I don’t commission assets for any of my projects until I’ve written the first pass of the base script, which makes it more likely that my projects get finished. Writing the base script is generally the most time-consuming part of making a VN (from my perspective, at least), so if I’ve already gone to the time and effort of writing the whole story out, I feel more inclined to see said project through to completion. While I might commission assets for five or six projects at once, these will always be projects which are more or less ‘finished’ (on my end), so it’s not too stressful – most of the time, at least!
From your first VN to your most current, what are some things you’ve learned?
I am absolutely awful at proofreading my own stories, and my editing attempts (I try to give each of my stories at least 2-3 editing passes) invariably seem to end up introducing even more typos into my stories, owing to how much rewriting I do. That being the case, having dedicated proofreaders is extremely helpful!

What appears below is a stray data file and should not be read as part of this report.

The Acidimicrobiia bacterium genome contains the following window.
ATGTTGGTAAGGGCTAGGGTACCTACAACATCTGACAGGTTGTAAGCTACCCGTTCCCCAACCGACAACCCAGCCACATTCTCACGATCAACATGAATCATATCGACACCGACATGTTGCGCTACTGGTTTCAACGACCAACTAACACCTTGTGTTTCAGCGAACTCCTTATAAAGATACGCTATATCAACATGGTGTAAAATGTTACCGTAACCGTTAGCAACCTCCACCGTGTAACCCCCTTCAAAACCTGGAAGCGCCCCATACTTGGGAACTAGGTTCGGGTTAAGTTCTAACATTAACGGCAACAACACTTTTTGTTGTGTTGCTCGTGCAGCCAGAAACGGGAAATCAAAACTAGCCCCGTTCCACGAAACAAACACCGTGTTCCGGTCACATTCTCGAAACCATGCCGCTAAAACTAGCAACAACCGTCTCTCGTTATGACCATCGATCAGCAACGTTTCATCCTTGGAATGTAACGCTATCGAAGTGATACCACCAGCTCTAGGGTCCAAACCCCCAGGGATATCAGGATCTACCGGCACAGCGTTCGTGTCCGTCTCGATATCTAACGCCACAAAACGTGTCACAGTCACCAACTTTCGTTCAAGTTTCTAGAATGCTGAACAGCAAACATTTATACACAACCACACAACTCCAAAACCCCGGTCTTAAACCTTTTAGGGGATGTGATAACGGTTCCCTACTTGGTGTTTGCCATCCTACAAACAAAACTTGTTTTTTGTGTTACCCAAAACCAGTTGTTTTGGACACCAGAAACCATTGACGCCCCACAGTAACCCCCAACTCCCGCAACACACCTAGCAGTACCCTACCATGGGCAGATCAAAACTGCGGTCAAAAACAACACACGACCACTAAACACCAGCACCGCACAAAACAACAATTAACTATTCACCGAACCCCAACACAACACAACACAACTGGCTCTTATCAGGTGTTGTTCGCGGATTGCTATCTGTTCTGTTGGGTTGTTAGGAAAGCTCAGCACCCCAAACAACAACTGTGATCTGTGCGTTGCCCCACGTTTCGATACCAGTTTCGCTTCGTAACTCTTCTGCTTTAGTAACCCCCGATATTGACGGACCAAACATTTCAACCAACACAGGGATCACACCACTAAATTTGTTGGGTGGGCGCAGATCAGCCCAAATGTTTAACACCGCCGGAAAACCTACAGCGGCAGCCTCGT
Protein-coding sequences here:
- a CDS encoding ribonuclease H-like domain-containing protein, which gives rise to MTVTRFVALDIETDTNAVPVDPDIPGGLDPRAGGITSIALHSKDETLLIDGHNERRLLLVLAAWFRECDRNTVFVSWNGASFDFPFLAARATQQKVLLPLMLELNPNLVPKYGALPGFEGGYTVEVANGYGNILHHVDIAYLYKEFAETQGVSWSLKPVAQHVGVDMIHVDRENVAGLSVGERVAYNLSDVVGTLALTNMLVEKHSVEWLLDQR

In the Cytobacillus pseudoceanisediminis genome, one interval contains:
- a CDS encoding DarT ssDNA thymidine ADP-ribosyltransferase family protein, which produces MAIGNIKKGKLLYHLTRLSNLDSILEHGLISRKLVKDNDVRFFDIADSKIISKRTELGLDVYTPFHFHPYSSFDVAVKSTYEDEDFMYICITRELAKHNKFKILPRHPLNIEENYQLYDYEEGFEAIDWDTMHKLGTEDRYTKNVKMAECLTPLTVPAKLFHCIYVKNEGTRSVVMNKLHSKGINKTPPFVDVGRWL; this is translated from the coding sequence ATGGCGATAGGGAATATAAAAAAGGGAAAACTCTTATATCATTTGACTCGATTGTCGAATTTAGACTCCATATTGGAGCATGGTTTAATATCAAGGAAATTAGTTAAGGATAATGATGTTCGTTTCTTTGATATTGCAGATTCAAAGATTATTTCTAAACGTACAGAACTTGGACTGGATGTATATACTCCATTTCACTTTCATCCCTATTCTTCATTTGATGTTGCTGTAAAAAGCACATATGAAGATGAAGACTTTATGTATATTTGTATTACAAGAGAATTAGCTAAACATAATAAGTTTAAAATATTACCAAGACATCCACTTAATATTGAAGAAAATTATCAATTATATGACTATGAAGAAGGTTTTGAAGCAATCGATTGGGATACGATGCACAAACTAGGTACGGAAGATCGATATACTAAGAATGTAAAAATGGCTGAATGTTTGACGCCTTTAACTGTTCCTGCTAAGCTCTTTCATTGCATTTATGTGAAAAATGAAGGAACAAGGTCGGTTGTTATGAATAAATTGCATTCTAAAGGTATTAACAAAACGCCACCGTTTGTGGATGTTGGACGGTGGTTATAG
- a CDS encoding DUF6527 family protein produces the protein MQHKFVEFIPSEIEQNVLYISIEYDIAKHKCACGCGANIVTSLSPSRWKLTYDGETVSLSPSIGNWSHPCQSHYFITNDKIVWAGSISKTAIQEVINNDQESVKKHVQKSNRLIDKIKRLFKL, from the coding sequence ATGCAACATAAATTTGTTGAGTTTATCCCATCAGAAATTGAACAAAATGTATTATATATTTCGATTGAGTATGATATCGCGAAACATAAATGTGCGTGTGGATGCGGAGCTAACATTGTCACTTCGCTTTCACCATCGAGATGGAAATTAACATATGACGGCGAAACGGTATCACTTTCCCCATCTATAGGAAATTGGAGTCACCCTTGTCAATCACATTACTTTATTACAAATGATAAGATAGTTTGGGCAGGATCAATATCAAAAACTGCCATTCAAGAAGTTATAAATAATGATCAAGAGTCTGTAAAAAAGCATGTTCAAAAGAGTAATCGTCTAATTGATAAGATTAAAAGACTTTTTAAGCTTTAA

Do you have any news on upcoming/current projects that you’d like to let VN Game Den readers know about?
All Ashes and Illusions is my favourite VN I’ve ever written, like, ever (maybe I’ve mentioned this before? Haha…), so I’d be very happy if people read it when it comes out! It’s the only project I’ve created thus far that I can look at and think, “Alright, I’m happy with how this turned out,” which is a pretty big deal, as I tend to be very critical of my stories.
…That being said, Ashes is a discomforting story that deals with a lot of unpleasant topics, so I understand entirely if people want to give it a miss. It’s definitely not for everyone.